Last night, I finally saw Eighth Grade, hoping to screen the movie before seeing it a second time with my 11 and 13-year-old daughters. Tonight, thousands of you have the opportunity to see Eighth Grade totally free, at unrated screenings in every single state around the country.
Go. Just go.
Take your middle schoolers and high school kids, and go. (Can a rare 98% rating on Rotten Tomatoes be wrong?)
So let’s get this out of the way first: My feelings about the film’s R-rating would easily get my rant an NC-17. It makes me crazy that so many parents of teens are hesitant to see an essential film because it’s not rated PG-13. This is hardly American Pie, you know?
Yes, the F-word is uttered five times. (While all parents have their own boundaries, if you think your middle-schooler hasn’t heard it before, then bless your heart.) Yes there is That One Scene that describes, but doesn’t depict, a sexual act.
If you remember the scene in the First Act of Fast Times at Ridgemont High with the banana — you get the picture.
None of these things should deter you.
In fact, consider any scenes that make you uncomfortable as a parental jumping-off point for the conversations we need to be having with our girls — and our boys! Teaching moments, if you will. (I know, kids, insert eyeroll emoji here 16 times.)
Those teaching moments, those opportunities for tough conversations, are just what this movie serves up so exquisitely, thanks to Bo Burnham’s writing and direction, and the stellar performances of the entire cast. But especially Elsie Fisher’s honest, heartbreakingly poignant portrayal of Kyla; and Josh Hamilton’s depiction of the adorable (#facts) single dad who desperately wants a relationships with his daughter, if only he could get her to take out her earbuds for one minute, get off Instagram, and have a real conversation.
(As an aside, I think Hamilton’s performance puts him up there with my favorite iconic coming-of-age film dads like Harry Dean Stanton in Pretty in Pink, Paul Dooley in Sixteen Candles, Laurence Fishburne in Boyz in the Hood, Kevin Pollack in She’s All That.)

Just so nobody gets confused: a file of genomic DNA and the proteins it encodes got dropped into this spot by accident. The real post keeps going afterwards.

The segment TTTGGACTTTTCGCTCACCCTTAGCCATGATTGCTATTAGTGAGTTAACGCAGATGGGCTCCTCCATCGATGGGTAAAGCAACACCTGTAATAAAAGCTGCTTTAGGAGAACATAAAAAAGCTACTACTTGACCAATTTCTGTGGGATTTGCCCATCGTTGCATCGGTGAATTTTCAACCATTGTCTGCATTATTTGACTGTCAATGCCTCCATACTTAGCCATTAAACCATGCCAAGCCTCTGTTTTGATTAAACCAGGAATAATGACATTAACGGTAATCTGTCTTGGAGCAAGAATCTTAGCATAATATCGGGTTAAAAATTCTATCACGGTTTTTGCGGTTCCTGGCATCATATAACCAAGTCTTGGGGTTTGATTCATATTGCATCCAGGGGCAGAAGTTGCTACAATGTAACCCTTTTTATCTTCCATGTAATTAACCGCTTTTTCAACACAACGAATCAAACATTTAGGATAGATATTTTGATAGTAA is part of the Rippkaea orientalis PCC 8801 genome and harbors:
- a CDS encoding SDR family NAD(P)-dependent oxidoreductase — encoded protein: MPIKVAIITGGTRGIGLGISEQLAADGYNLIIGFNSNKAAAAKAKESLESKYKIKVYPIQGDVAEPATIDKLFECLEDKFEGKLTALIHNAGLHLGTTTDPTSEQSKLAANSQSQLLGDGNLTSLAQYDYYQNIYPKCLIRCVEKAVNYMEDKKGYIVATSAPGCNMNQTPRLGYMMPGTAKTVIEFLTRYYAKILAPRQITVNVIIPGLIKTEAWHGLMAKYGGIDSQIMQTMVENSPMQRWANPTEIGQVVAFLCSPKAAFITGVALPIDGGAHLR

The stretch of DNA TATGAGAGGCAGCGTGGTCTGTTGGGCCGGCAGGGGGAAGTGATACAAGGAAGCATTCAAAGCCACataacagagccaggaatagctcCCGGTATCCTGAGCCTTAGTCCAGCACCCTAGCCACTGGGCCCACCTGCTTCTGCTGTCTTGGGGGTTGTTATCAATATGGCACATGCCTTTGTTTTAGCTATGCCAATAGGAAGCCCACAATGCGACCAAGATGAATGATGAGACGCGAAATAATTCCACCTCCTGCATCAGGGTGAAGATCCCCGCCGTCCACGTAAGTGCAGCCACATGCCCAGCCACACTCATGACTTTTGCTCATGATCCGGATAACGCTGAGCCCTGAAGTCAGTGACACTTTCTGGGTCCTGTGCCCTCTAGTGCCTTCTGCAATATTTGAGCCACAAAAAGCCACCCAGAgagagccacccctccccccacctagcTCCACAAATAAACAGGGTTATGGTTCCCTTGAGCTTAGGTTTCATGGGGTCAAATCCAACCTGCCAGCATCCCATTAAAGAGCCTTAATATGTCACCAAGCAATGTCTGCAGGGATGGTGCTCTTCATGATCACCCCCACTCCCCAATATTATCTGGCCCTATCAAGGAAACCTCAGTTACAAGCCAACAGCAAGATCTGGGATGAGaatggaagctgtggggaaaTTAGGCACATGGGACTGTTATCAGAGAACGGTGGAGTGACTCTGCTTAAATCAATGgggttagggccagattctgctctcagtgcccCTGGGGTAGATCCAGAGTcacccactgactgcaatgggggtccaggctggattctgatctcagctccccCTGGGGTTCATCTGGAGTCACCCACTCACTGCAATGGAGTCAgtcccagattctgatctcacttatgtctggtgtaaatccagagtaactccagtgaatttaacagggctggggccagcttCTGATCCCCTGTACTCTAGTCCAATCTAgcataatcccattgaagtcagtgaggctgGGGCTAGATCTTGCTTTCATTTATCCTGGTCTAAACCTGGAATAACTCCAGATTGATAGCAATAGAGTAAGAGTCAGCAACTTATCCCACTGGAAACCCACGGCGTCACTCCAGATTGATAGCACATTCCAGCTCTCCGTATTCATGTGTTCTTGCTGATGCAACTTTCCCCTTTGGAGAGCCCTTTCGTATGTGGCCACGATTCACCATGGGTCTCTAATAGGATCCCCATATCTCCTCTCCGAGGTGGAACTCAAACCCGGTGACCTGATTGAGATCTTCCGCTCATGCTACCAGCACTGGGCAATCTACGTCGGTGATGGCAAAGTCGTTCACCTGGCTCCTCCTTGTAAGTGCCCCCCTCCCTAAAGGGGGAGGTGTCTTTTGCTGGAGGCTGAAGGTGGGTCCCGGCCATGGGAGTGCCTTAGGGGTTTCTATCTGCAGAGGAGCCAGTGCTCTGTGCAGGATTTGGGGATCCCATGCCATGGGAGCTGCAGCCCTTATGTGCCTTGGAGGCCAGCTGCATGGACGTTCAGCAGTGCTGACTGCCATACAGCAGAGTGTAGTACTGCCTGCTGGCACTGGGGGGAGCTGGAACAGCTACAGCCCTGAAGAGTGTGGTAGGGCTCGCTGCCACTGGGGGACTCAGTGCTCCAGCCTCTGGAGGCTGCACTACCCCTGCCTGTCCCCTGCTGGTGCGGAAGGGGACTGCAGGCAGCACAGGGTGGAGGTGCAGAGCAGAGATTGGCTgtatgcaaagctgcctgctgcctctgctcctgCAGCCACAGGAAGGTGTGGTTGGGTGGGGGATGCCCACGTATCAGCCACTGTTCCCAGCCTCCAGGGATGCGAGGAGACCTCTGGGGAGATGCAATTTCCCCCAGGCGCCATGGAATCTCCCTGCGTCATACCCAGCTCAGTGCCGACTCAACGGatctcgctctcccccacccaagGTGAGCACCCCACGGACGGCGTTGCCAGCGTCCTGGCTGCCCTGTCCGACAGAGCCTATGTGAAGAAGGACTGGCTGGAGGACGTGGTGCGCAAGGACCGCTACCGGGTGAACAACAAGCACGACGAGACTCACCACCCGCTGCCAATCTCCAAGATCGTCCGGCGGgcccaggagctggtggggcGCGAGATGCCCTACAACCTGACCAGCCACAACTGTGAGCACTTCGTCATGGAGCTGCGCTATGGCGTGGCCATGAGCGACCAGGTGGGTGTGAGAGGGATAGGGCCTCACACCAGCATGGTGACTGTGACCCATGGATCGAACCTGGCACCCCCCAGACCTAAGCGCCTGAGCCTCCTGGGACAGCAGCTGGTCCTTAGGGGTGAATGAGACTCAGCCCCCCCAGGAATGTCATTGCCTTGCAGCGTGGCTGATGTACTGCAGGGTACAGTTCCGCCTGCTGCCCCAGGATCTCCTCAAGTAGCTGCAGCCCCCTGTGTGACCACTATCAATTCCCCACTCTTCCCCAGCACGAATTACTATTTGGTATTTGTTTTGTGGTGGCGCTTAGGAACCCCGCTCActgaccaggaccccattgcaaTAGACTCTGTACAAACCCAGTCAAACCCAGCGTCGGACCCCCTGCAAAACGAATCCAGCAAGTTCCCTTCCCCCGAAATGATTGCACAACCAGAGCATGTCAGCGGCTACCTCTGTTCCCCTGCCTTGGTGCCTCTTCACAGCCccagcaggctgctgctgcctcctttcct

Eighth Grade is not just good though, it’s important.
It perfectly captures the zeitgeist of middle school in the age of social media, something I think a lot of parents have trouble understanding in a real way. (Case in point: A mom recently explained to me that she didn’t understand why her own middle schooler wouldn’t use the “family Snapchat account” she had set up and wanted to get her own.) And yet, the themes of the film are those we’ve been seeing going back to John Hughes movies of the 80s: The angst, the heartbreak, the loneliness, the mean girls, the strained parental relationships, the hormones, the battle between how you’re seen and how you want to be seen, and of course the desperate desire to find your place, find your confidence, find your boundaries, find your sense of self even as you’re just barely beginning to understand who you are.
I’ll be really honest here: I think we need to take a good hard look at our priorities as parents, if curse words and the idea of searching YouTube for sex tips have us more concerned about our children’s well-being than the impacts of social media addiction, active shooter school drills, boys who emotionally manipulate girls into sex, or the abject teenage horror of finding yourself at a popular kid’s party and knowing you’re not wanted there at all.
In fact, Eighth Grade is a reminder to us that the issues we’re most concerned with as parents are not often the ones that weigh on our kids’ own minds the most.
They’re not worried about being kidnapped while walking to school alone, they’re panicked that some yearbook superlative they’ve earned will brand them for life.
The film is also a reminder to our kids that as they start to hit their late tween and early teen years, they are not alone in feeling anxious, different, or…unfinished. That said, we don’t get the same revelations here as we do in films like A Wrinkle In Time that the popular kids may have their own bad stuff going on. In a way, it’s just a more honest choice that we always see the world as Kayla sees it. She thinks she’s the only kid who feels different or lonely or “uncool”…until she realizes, in the most subtle, beautiful way that life is a process, and that how you feel now isn’t how you’ll feel forever.
How perfect is a message like that?
As for me, after seeing the film last night, I have no hesitation to take my emotionally mature 11-year-old to see the film — R-rating be damned — but you know your kids best. As for my 13-year-old daughter who’s a rising eighth grader, I’m not only going to take her, I’m going to make her sit down with me for an hour over ice cream right afterwards so we can talk.
With our phones zipped securely in our handbags.
You can visit the Eighth Grade website for theaters near you, and if you get the chance, see Eighth Grade FREE tonight at an unrated screening that’s hopefully near you.
All photos © Eighth Grade, A24 Productions